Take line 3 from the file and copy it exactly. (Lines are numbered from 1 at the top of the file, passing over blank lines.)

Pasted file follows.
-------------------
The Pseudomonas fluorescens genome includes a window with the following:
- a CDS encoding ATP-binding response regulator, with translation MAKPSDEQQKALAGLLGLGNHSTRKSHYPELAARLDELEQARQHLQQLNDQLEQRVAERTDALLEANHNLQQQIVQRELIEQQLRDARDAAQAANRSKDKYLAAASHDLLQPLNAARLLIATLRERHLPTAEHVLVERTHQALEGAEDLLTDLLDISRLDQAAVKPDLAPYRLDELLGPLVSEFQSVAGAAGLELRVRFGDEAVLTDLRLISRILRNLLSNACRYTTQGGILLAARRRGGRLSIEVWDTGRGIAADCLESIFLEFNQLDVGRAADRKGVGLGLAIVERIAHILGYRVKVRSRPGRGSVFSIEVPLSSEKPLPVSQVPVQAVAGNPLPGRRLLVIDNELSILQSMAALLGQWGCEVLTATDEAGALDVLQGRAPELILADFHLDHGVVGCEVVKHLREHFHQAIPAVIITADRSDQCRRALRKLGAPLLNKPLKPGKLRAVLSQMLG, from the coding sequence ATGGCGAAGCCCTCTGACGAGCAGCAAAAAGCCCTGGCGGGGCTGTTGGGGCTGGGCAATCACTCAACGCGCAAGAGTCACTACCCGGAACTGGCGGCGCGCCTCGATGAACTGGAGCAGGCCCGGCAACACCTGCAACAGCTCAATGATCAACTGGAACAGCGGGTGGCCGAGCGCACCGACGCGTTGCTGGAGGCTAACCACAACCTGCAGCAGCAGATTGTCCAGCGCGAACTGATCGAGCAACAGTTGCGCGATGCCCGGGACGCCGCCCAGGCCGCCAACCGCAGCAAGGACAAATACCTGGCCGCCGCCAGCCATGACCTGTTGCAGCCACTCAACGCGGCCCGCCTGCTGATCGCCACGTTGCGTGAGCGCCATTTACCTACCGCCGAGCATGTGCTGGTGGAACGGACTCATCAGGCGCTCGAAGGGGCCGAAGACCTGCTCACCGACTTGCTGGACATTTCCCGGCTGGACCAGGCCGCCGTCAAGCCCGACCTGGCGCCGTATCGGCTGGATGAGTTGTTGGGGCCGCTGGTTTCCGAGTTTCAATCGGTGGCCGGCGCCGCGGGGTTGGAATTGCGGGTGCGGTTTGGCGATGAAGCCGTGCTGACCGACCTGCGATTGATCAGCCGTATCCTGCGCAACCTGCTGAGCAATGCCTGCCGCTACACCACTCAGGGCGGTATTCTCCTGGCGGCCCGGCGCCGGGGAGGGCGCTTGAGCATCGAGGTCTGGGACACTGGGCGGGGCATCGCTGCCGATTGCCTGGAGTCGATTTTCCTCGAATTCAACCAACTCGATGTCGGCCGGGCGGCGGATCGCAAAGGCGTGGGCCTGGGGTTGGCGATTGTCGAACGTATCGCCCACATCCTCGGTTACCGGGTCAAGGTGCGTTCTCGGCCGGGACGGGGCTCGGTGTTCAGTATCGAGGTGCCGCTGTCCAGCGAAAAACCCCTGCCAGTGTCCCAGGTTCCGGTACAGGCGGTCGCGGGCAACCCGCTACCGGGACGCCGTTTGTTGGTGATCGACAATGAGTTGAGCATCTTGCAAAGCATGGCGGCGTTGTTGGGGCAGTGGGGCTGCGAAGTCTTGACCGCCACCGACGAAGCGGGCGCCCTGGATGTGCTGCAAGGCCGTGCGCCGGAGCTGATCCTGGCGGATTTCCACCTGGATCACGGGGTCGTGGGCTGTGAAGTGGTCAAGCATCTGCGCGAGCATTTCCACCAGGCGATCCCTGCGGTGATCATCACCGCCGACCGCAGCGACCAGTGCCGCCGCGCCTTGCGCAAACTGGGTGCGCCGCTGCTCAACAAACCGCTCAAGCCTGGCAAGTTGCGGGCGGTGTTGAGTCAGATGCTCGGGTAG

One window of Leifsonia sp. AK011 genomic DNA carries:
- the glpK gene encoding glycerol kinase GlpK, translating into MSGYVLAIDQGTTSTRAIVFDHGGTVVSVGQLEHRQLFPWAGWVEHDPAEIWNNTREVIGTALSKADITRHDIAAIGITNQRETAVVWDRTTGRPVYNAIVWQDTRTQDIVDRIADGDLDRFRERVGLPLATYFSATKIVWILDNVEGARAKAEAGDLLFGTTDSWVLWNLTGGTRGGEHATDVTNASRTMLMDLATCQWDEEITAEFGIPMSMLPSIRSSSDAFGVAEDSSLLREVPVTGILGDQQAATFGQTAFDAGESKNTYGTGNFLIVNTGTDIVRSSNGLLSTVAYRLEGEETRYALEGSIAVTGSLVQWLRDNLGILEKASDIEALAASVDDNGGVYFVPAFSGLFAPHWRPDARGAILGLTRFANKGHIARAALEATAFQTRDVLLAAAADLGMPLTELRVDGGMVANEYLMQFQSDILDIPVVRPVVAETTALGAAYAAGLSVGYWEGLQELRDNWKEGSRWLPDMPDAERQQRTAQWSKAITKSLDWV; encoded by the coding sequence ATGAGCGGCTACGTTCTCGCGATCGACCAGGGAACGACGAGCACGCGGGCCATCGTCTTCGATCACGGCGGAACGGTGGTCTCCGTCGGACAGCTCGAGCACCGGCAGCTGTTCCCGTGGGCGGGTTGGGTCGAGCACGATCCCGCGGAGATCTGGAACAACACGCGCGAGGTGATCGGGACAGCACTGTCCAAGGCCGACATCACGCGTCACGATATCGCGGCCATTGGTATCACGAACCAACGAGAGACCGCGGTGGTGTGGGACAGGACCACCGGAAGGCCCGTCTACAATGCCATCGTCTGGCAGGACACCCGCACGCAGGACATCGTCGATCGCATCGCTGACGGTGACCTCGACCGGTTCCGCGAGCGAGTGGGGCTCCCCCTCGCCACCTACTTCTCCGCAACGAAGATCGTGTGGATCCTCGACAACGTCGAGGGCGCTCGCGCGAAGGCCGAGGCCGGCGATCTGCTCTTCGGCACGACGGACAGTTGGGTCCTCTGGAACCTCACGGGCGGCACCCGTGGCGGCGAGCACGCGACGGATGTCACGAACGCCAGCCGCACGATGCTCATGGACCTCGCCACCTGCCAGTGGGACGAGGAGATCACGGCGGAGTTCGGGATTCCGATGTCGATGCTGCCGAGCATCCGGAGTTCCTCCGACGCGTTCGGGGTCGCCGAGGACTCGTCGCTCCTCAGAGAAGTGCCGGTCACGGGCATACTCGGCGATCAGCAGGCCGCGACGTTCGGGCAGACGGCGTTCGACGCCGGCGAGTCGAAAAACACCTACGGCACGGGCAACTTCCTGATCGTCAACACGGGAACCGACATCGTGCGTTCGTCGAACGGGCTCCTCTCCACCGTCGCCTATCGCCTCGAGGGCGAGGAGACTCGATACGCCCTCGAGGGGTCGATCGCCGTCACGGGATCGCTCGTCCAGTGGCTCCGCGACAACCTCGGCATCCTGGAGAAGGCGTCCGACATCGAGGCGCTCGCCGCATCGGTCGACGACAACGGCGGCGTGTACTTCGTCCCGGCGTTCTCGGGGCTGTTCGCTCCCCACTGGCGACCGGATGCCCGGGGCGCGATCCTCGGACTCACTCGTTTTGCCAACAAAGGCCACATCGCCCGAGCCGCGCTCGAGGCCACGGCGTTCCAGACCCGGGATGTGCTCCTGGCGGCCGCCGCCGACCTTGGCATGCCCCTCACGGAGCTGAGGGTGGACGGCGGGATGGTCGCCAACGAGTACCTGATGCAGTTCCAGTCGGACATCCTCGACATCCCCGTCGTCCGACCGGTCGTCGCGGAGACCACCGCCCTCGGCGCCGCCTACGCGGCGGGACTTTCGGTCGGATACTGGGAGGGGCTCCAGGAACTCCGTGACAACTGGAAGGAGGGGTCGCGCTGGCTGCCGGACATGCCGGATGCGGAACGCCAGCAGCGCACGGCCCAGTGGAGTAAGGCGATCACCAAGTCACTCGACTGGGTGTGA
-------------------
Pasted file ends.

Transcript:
One window of Leifsonia sp. AK011 genomic DNA carries: